The U.S. Justice Department has the manufacturer of Copaxone (glatiramer acetate injection) in its crosshairs, and the outcome could have a much greater reach. It appears the case could directly affect the copay help many of us receive for our medications and the patient services some drug companies provide.
The legal case targets the interaction between pharmaceutical companies and nonprofit organizations that provide grants to people who need help paying for their treatments. For example, when I couldn’t afford the monthly copay for Aubagio (teriflunomide) several years ago, I qualified for a $6,000 foundation grant that covered my copay for a year.
Now, the Justice Department is eyeing two Teva Pharmaceutical subsidiaries that donate funds to two foundations that in turn provide grants like the one I received. So, you might ask, what’s the problem?
Is this a kickback?
It’s complicated. If you have commercial drug insurance, a pharmaceutical company is allowed to help you pay either part or all of your insurance copay. But that’s prohibited for people receiving Medicare. For Medicare patients, drug companies must provide their medication free of charge or they can’t provide any financial help. In those cases, people may be forced to turn to a foundation for copay help.
In a complaint filed a few days ago, the Justice Department accused two Teva subsidiaries of skirting this copay restriction by donating to foundations and using them as “conduits.” The foundations allegedly paid the part of the copay that the pharmaceutical company couldn’t directly pay.
According to the complaint, Teva’s intent allegedly was to ensure that Copaxone users never had to pay very much, if anything, for the medication. That induced patients, including those on Medicare, to use Copaxone. And that, government prosecutors allege, violates a federal anti-kickback statute that bars nonprofits that assist with drug copayments from helping Medicare patients this way.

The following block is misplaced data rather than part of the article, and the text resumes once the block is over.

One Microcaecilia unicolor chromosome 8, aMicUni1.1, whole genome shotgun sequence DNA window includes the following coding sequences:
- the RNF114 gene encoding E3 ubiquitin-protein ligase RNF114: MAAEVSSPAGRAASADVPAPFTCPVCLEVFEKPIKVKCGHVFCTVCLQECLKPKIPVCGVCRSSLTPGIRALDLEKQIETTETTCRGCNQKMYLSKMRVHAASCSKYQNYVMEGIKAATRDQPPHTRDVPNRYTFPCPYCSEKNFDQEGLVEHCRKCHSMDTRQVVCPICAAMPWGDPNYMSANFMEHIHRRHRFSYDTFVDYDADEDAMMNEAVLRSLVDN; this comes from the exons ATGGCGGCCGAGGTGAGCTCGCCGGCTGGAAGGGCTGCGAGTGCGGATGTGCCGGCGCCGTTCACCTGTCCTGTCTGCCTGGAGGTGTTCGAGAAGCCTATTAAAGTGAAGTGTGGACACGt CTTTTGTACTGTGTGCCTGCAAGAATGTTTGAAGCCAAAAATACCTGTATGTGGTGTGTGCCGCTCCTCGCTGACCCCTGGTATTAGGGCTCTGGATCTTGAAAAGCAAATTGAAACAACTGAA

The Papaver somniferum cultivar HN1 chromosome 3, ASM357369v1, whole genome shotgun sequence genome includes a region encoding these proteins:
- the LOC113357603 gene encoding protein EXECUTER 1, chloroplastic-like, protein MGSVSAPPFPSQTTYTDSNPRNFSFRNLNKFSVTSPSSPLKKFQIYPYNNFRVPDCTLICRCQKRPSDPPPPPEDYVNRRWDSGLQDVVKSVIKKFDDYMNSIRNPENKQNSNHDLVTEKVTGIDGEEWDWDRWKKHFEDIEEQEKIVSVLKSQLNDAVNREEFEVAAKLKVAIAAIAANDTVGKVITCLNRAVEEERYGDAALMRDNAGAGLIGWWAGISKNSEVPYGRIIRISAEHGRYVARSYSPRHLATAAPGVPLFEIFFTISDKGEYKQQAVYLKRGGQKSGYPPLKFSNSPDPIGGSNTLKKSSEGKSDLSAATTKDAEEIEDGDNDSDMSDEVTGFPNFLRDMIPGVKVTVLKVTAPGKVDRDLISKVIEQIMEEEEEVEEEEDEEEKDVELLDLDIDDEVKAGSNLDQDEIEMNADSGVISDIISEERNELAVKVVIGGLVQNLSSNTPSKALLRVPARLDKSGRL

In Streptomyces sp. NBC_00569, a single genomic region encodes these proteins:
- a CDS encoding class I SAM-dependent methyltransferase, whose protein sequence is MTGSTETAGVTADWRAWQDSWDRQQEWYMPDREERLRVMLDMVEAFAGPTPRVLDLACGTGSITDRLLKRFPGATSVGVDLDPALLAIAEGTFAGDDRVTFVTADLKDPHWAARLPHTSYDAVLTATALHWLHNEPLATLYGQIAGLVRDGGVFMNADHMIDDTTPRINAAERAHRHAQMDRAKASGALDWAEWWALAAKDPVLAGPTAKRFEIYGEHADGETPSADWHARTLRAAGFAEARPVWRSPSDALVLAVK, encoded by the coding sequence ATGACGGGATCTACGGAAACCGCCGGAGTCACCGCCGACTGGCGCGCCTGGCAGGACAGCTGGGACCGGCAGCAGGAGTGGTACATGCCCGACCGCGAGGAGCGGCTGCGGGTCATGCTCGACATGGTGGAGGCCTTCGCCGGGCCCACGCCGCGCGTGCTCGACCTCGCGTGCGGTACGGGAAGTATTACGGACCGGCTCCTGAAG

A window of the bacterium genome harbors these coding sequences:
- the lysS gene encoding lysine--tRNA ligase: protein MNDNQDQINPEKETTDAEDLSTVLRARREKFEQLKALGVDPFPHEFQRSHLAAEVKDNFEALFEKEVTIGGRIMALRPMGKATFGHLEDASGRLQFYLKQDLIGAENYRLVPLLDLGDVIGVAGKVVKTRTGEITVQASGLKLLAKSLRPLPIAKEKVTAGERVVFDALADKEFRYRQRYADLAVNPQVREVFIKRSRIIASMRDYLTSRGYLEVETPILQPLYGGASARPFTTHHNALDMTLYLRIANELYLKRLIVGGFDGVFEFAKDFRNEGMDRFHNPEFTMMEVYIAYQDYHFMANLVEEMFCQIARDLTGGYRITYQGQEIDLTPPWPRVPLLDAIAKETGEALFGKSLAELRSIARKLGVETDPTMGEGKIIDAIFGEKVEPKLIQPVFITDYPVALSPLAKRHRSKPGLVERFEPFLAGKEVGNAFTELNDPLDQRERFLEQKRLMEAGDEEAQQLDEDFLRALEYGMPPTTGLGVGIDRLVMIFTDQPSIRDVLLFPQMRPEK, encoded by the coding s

In a statement to news organizations including The Wall Street Journal, Teva vowed to fight the lawsuit. “This case brought by the Department of Justice regarding these charitable contributions only seeks to further restrict patients’ access to important medicines and health care,” the statement said.
Are patient assistance programs in danger?
The federal government has been probing the legality of the patient assistance programs of several pharmaceutical companies since at least 2018. The Wall Street Journal has reported that this includes direct copay assistance, donations to foundations, and even programs that make nurses available around the clock to answer patients’ questions by phone.
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